Is Your Pet Policy Putting You in the Dog House?
I know this is not going to be a popular statement, but I am not a pet person. While I grew up loving the numerous dogs and cats we had as pets, it was not until I became a homeowner that my self-diagnosed OCD kicked in, and the mess that came with domestic animals outweighed my love of them.
When it came time to rent out our first home, I told our property manager that we did not want to allow pets in the home. As it neared the end of the PCS season, I was concerned that we had not yet rented our home. Our property manager indicated that it was likely due to our pet policy. While we eventually found a family to rent our home, it was not the last time that we would face this same dilemma. We now advertise our homes as having an “upon approval” pet policy and to date; every family we have rented to has had a pet.
This past weekend, we received an email from one of our customers who was concerned about the fact that they had yet to rent their home despite the high number of page views they had received. While they have a beautiful home in a great location, they were advertising their home with a “no pet policy”. Is it possible that this was the reason their home had not rented yet?
Whether or not you choose to allow tenants with pets is a very personal decision and one that may be made for health reasons, such as serious allergic reactions. However, according to Marine Property Management in Stafford Virginia, having a “no pet policy” on your rental home could limit your potential market by as much as 75%. A staggering statistic considering how many homeowners, having been forced into the rental market due to decreased sale prices, cannot afford to cover the mortgage on a vacant home.
Landlords that prefer to rent to tenants without pets, but choose an “upon approval” approach instead, may opt to require an additional deposit or “pet rent”. Many refer to deposits of this nature as “non-refundable”, however because a deposit refers to refundable monies held for the length of the lease, unless used for damage to the property, then referring to a deposit as “non-refundable” is not necessarily an accurate description. Rather, requiring a “pet fee” that is intended to cover damage done to the property by a pet may be more appropriate. Conventional wisdom would argue that making a pet fee refundable might entice the tenant to be more fastidious in the care of the home rather than tenants figuring they have already paid for damage whether it occurs or not.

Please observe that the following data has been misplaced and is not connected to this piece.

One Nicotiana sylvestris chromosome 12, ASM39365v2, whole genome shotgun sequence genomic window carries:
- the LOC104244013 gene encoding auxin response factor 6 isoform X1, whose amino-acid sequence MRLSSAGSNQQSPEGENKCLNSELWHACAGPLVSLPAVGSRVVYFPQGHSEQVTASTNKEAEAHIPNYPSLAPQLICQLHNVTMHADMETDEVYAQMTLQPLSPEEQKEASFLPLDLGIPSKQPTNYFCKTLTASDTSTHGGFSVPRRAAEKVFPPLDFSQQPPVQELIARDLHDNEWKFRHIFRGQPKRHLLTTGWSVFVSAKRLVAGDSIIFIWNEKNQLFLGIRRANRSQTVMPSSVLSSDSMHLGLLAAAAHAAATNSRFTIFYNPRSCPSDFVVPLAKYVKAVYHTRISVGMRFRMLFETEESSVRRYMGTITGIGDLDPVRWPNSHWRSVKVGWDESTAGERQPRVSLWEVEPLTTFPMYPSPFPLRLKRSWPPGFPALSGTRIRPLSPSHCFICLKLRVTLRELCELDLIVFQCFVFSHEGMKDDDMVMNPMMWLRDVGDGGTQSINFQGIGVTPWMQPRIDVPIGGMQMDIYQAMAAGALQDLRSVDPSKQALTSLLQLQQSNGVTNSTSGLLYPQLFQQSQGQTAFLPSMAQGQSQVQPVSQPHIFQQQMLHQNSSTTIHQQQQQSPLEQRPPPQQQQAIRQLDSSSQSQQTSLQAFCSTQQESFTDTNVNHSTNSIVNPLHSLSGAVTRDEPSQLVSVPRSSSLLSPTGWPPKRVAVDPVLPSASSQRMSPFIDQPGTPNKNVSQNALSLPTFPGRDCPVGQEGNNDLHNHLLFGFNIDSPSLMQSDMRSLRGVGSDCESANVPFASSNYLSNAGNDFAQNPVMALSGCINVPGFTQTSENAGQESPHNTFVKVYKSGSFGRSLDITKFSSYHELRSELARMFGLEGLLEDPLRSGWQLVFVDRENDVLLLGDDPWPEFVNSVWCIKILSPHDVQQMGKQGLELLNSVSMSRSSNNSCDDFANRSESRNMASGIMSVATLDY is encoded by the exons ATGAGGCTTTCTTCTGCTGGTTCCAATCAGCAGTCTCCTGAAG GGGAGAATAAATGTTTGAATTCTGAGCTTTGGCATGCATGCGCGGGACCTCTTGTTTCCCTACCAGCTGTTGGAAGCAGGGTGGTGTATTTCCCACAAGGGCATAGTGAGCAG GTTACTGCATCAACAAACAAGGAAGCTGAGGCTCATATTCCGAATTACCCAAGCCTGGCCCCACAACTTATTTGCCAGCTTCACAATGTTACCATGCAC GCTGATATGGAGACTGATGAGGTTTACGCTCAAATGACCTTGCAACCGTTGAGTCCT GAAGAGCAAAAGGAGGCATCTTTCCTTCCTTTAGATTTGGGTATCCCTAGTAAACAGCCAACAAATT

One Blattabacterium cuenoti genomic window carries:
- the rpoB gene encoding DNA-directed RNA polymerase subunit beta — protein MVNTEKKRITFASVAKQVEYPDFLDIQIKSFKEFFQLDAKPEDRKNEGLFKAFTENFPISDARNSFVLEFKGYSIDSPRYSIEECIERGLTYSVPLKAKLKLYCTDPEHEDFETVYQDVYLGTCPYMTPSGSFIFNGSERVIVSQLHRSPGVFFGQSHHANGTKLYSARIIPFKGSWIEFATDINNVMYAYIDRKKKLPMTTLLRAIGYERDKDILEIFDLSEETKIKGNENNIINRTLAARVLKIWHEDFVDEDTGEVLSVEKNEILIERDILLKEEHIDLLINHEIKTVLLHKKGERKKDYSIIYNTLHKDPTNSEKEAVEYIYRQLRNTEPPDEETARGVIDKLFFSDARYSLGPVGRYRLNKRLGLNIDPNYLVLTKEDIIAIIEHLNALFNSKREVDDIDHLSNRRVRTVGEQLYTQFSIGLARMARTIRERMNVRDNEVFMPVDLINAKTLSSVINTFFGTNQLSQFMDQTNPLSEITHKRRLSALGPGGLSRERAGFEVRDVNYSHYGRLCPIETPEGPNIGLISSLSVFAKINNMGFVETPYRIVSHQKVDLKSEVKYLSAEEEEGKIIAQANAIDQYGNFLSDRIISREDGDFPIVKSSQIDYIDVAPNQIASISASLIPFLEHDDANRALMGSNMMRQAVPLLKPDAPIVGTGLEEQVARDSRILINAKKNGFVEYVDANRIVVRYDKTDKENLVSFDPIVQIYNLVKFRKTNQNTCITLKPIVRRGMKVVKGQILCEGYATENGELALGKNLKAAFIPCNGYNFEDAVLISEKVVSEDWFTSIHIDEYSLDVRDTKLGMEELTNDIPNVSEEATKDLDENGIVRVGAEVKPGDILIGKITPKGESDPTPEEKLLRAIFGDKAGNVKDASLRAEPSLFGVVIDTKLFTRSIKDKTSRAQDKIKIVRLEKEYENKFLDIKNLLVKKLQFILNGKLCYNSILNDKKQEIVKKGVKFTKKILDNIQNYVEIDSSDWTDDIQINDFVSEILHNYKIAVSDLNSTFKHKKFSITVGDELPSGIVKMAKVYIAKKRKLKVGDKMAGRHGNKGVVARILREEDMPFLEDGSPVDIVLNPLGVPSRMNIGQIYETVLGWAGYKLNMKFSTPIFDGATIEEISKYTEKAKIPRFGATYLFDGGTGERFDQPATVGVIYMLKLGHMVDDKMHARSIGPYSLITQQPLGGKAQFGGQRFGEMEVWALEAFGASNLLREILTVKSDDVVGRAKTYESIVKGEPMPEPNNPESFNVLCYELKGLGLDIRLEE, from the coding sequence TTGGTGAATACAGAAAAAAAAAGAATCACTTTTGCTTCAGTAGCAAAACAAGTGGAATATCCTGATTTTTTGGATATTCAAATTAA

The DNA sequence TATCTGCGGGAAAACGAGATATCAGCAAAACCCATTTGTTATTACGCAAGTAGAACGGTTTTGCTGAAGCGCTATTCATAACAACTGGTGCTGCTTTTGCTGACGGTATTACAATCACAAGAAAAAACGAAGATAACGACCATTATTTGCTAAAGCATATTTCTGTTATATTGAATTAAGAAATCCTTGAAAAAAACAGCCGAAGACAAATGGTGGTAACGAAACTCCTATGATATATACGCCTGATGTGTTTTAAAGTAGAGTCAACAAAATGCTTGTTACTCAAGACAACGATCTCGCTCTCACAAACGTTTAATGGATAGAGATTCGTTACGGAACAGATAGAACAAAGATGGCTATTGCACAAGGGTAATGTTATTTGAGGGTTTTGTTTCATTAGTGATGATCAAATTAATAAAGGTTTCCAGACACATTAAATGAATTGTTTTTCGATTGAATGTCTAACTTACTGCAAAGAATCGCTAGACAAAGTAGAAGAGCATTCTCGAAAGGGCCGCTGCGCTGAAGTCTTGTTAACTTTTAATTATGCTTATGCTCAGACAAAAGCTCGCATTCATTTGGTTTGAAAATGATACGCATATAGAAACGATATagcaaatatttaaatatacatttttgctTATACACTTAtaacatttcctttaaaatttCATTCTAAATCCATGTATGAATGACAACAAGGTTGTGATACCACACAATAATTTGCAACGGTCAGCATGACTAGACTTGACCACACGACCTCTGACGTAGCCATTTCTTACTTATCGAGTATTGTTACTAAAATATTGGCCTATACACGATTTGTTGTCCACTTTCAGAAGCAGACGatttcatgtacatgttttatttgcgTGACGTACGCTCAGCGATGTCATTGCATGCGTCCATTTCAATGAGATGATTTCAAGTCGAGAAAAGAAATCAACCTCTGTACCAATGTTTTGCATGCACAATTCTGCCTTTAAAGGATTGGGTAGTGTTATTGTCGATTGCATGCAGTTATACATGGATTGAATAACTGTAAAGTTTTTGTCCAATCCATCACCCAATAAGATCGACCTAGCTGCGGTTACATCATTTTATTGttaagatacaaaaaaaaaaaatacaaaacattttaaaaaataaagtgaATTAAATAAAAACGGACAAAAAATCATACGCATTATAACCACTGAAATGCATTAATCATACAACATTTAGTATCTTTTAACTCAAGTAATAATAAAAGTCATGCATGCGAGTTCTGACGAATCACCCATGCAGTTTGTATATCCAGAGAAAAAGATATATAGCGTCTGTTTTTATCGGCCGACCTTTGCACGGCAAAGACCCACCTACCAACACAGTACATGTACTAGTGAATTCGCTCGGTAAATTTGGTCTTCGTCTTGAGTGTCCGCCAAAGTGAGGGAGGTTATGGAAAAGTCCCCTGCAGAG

Defining how the pet deposit will be applied to any damage done to the home within the lease agreement affords clarity for both landlord and tenant, which may help to eliminate disputes when the lease agreement expires.
Many landlords view charging a non-refundable pet deposit as an easy way to pocket a few hundred dollars, but maybe it should be viewed as another way to create a positive relationship between you and your tenant. It has been my experience as a landlord, that the more respect you show your tenants, the more respect they will show your home.
If you intend on including a pet policy within your lease agreement, be sure to review the laws of your state, city, and county regarding the legality of additional fees and deposits beforehand. Ensure you are using the correct forms for your state by downloading state specific legal forms from our partner, USLegalForms.com.
We have prepared 10 pet tips for landlords, take a look.